November 23, 2017

When a Fire Hit, a Rural OC Library Was There To Help

  • Library staffers relayed information at “tent city”
  • Community suffered from media blackout
  • In aftermath, library was key community center

Wildfires last October in California hit San Diego County hard, with nearby Riverside, Los Angeles, and Orange counties also suffering some serious damage. Orange County is mostly urban and suburban, but the eastern segment has some tiny towns in the hills, among them Silverado, where the library—the smallest and most isolated branch of the 33-branch Orange County Public Library—played a key role in supporting the dislodged community of some 1200 households.

“During the fires, the branch manager was the most active member of the community,” County Librarian Helen Fried told LJ, explaining that veteran library employee Lucille Cruz was a sounding board and roving reference person. “They needed some stability” and she was there.

LJ visited libraries in Orange County in April, researching a feature article that will appear in our June 1 issue. We didn’t get to Silverado—which is some ten miles from any other communities—during the whirlwind tour, but we did get to talk to Cruz on the phone about the remarkable commitment of three staffers who work in what she calls a 1000 square foot “broom closet”.

Key role

Cruz described “downtown” Silverado as consisting of essentially four entities outside of private homes: a library, a post office, a market, and a “little café.” Though Cruz doesn’t live in Silverado, she’s worked there for nearly 30 years and knows everyone. That means the library can serve as “a clearinghouse for everything,” including tourist and historical information for visitors. There’s another distinction: because the library is occasionally a magnet for snakes, “we’re the only branch with a library cat.”

Most residents were evacuated to a Red Cross shelter, where they were frustrated because they weren’t provided with information about the progress of the fire. News coverage focused on fires in the San Diego and Los Angeles areas, she recalled. “We were at the bottom of the rung.” Residents wound up in a tent city at the edge of the city of Orange, several miles away. For two weeks, Cruz and two colleagues used vacation time to relay information from the “incident command post” at a nearby regional park near us. Fire department staffers gave the library staff maps to put up on a bulletin board, further delineating the extent of the fire. “People were kind of panicked,” she recalled, “but being librarians, we were able to give them information in a calm manner.”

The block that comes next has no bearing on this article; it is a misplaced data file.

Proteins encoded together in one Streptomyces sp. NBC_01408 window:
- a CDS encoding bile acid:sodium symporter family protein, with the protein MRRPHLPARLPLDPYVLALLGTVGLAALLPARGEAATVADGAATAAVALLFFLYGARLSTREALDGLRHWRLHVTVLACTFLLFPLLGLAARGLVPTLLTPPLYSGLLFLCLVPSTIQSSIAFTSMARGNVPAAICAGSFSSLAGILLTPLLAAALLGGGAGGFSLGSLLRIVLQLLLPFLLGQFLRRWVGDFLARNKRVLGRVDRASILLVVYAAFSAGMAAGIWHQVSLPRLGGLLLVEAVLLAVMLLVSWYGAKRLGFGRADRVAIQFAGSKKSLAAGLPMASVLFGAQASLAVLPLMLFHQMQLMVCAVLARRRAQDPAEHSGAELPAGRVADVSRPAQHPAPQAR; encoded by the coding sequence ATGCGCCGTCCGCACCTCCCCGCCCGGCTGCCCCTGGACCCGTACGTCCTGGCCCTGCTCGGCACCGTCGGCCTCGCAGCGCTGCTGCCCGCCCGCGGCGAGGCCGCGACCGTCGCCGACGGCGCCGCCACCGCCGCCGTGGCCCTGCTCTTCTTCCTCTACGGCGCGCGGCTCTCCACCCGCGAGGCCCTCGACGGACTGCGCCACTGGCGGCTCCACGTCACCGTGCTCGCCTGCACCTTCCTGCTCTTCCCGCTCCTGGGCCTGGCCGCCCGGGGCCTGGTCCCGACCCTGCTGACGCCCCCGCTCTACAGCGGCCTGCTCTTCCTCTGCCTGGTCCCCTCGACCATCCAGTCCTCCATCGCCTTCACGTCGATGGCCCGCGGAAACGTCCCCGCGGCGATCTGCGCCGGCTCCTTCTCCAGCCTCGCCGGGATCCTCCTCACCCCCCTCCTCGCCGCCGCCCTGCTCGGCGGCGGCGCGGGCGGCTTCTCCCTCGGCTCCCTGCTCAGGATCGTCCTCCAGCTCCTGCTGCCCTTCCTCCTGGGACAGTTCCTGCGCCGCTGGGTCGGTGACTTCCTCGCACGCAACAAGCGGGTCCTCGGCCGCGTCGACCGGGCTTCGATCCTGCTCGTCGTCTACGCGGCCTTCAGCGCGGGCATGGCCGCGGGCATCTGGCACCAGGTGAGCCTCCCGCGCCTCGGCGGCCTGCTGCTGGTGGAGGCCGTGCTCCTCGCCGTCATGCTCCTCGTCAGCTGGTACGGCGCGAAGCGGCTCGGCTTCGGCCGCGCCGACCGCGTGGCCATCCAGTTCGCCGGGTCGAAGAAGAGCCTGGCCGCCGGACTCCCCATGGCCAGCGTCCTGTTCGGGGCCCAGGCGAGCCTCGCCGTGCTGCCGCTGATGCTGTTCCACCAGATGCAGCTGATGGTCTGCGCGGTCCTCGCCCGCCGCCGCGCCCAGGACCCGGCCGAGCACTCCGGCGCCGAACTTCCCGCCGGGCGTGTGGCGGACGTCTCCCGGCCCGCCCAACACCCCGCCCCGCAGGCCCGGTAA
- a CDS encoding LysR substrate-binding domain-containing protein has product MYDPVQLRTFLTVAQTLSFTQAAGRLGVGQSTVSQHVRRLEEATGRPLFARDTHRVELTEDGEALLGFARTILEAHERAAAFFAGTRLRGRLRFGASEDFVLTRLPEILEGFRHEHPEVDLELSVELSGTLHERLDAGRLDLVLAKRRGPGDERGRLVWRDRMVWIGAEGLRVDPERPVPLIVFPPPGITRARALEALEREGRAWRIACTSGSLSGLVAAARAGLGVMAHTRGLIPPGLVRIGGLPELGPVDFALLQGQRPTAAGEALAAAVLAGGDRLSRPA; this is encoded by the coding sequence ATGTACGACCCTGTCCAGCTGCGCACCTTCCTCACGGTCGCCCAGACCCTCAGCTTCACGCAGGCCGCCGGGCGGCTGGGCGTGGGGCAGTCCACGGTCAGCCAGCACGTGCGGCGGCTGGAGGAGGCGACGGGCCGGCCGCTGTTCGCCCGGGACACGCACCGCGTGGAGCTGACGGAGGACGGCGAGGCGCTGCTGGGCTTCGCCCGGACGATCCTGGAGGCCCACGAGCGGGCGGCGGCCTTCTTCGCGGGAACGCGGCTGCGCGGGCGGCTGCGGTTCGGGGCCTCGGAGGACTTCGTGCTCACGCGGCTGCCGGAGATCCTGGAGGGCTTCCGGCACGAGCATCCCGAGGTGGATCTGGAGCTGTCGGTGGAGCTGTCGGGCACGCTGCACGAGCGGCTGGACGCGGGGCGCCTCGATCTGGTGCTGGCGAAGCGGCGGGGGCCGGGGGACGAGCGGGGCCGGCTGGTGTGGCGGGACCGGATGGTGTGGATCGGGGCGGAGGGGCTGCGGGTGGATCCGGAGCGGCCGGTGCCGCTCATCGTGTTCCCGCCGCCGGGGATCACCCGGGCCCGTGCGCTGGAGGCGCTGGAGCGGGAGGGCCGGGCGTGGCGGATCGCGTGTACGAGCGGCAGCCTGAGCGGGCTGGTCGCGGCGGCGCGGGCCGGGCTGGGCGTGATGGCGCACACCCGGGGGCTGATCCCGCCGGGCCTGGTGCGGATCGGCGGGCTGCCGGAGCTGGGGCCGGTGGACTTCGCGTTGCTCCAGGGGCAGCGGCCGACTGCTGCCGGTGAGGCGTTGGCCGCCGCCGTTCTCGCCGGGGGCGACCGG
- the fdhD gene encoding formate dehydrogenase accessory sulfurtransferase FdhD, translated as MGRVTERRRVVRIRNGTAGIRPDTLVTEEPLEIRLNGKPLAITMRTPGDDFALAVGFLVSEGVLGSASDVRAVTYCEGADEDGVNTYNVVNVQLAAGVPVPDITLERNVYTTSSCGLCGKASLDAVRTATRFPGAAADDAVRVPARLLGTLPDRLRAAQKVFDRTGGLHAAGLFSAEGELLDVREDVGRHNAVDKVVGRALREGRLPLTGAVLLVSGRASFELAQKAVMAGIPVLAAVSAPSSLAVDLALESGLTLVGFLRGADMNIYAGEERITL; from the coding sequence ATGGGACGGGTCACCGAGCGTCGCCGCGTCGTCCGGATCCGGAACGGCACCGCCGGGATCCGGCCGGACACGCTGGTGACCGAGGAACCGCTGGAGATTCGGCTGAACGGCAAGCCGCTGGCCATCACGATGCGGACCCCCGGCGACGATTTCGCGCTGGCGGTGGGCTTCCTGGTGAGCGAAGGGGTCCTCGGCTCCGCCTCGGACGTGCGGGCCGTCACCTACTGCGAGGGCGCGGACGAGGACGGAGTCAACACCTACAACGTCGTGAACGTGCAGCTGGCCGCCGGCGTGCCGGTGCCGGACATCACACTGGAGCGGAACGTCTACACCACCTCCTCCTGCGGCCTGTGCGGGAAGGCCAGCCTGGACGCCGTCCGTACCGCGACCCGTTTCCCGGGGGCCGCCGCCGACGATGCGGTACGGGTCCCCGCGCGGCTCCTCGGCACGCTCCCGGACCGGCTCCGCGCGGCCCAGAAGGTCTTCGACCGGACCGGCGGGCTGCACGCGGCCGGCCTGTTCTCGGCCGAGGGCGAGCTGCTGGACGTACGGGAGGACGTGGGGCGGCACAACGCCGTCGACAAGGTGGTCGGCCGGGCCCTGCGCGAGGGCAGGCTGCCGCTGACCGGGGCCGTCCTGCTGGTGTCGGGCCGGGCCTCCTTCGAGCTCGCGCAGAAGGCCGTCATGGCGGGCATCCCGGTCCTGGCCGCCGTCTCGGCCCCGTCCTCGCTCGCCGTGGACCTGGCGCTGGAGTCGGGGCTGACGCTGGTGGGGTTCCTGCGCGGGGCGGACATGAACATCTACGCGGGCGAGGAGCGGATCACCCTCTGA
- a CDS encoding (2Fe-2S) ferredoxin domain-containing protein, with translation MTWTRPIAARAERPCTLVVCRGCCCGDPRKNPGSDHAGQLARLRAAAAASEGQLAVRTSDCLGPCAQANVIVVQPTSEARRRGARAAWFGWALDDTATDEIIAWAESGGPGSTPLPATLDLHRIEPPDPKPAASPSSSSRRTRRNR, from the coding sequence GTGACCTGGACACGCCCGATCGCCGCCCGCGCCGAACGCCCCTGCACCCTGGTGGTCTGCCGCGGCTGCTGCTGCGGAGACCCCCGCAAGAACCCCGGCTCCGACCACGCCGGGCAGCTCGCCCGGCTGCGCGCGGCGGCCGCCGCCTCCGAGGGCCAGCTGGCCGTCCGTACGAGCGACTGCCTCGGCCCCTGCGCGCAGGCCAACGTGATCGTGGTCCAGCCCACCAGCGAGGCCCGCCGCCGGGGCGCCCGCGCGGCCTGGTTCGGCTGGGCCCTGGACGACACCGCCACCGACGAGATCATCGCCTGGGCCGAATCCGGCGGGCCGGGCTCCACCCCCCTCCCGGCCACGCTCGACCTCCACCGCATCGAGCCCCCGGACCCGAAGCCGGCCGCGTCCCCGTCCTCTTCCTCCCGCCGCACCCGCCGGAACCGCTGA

Like social workers

 “We acted as social workers, in a way,” she said, “talking to people and calming their fears.” Library staffers helped community members get emergency financial and food aid. A community group, <the Inter-Canyon League, was in charge of the relief effort. A subcommittee of that group is Silverado’s Friends group. “We just showed up and had them put us to work,” Cruz recalled.

The library building itself was intact, though Cruz made several trips to get into the library to retrieve historical files, and the building required “hyper-cleaning” of silt and ash. And when residents returned, the library hosted mental health counselors at story hours and helped residents navigate FEMA forms.

“We had a lot of people come and thank us,” Cruz said. This, however, was not the first time Silverado was hit by fires. In a somewhat similar situation in 1987, the library served as “an information processing center,” Cruz recalled, “and we did live at the branch for four days.” With computers at the ready, she said, it’s gotten a little easier these days to deal with the aftermath.

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